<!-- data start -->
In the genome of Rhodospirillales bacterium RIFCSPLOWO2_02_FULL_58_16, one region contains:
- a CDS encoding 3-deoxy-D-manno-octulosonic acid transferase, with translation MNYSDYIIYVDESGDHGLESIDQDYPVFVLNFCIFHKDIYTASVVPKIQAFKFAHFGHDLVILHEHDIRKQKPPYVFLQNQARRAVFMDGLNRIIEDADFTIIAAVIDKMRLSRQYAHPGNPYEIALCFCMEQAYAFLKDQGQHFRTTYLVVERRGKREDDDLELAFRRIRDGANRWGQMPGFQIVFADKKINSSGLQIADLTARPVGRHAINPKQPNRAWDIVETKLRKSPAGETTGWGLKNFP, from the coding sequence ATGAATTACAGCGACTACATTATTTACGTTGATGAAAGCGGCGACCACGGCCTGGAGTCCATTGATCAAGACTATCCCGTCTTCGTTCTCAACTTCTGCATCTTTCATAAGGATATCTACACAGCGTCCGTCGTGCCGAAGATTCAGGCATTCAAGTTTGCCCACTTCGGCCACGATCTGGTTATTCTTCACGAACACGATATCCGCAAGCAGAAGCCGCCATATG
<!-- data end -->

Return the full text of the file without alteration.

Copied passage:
In the genome of Rhodospirillales bacterium RIFCSPLOWO2_02_FULL_58_16, one region contains:
- a CDS encoding 3-deoxy-D-manno-octulosonic acid transferase, with translation MNYSDYIIYVDESGDHGLESIDQDYPVFVLNFCIFHKDIYTASVVPKIQAFKFAHFGHDLVILHEHDIRKQKPPYVFLQNQARRAVFMDGLNRIIEDADFTIIAAVIDKMRLSRQYAHPGNPYEIALCFCMEQAYAFLKDQGQHFRTTYLVVERRGKREDDDLELAFRRIRDGANRWGQMPGFQIVFADKKINSSGLQIADLTARPVGRHAINPKQPNRAWDIVETKLRKSPAGETTGWGLKNFP, from the coding sequence ATGAATTACAGCGACTACATTATTTACGTTGATGAAAGCGGCGACCACGGCCTGGAGTCCATTGATCAAGACTATCCCGTCTTCGTTCTCAACTTCTGCATCTTTCATAAGGATATCTACACAGCGTCCGTCGTGCCGAAGATTCAGGCATTCAAGTTTGCCCACTTCGGCCACGATCTGGTTATTCTTCACGAACACGATATCCGCAAGCAGAAGCCGCCATATG